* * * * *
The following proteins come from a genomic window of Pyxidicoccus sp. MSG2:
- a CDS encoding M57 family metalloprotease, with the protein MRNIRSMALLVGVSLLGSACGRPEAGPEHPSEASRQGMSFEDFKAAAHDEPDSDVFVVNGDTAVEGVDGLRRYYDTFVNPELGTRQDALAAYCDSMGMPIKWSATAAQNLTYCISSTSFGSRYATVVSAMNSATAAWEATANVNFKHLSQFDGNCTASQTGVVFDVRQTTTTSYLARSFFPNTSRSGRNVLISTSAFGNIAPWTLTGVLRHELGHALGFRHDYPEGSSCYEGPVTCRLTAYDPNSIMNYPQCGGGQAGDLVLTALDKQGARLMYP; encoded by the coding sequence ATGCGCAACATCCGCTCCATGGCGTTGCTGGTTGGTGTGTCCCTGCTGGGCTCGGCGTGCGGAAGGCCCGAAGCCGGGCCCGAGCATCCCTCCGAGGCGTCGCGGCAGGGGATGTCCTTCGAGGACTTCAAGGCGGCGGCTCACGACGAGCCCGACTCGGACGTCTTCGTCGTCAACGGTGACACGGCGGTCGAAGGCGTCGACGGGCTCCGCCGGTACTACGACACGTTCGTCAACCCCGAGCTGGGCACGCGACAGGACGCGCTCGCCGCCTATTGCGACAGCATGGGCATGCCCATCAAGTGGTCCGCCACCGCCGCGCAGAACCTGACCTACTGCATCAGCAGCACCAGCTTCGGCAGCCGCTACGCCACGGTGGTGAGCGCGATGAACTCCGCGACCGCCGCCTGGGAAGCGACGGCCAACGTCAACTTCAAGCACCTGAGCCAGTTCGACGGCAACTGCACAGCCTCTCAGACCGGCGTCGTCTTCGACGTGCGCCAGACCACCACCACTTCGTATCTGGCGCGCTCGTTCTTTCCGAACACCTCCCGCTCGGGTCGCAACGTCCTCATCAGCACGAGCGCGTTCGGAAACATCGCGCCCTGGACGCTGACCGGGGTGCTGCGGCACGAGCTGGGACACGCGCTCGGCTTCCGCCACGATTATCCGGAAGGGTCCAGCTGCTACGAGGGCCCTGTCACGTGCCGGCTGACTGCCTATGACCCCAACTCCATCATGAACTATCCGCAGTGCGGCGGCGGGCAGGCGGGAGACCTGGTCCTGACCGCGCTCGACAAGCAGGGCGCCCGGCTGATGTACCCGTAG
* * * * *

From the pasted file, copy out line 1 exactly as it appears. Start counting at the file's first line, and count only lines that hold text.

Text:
The following proteins come from a genomic window of Pyxidicoccus sp. MSG2: